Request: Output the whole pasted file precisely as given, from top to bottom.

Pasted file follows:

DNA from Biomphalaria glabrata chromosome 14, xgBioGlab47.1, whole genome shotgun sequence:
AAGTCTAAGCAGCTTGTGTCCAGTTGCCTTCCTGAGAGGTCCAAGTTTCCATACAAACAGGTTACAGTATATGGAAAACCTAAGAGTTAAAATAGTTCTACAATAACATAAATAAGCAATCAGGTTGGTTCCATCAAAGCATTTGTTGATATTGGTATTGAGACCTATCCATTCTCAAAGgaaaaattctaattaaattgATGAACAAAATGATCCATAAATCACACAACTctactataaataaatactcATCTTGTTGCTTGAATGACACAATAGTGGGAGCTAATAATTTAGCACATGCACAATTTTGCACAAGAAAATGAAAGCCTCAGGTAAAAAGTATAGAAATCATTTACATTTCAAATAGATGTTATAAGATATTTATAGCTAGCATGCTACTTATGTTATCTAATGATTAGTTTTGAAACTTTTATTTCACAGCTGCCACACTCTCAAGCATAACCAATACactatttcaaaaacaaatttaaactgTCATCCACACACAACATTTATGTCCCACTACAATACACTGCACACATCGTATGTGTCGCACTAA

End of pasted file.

DNA from Biomphalaria glabrata chromosome 14, xgBioGlab47.1, whole genome shotgun sequence:
AAGTCTAAGCAGCTTGTGTCCAGTTGCCTTCCTGAGAGGTCCAAGTTTCCATACAAACAGGTTACAGTATATGGAAAACCTAAGAGTTAAAATAGTTCTACAATAACATAAATAAGCAATCAGGTTGGTTCCATCAAAGCATTTGTTGATATTGGTATTGAGACCTATCCATTCTCAAAGgaaaaattctaattaaattgATGAACAAAATGATCCATAAATCACACAACTctactataaataaatactcATCTTGTTGCTTGAATGACACAATAGTGGGAGCTAATAATTTAGCACATGCACAATTTTGCACAAGAAAATGAAAGCCTCAGGTAAAAAGTATAGAAATCATTTACATTTCAAATAGATGTTATAAGATATTTATAGCTAGCATGCTACTTATGTTATCTAATGATTAGTTTTGAAACTTTTATTTCACAGCTGCCACACTCTCAAGCATAACCAATACactatttcaaaaacaaatttaaactgTCATCCACACACAACATTTATGTCCCACTACAATACACTGCACACATCGTATGTGTCGCACTAA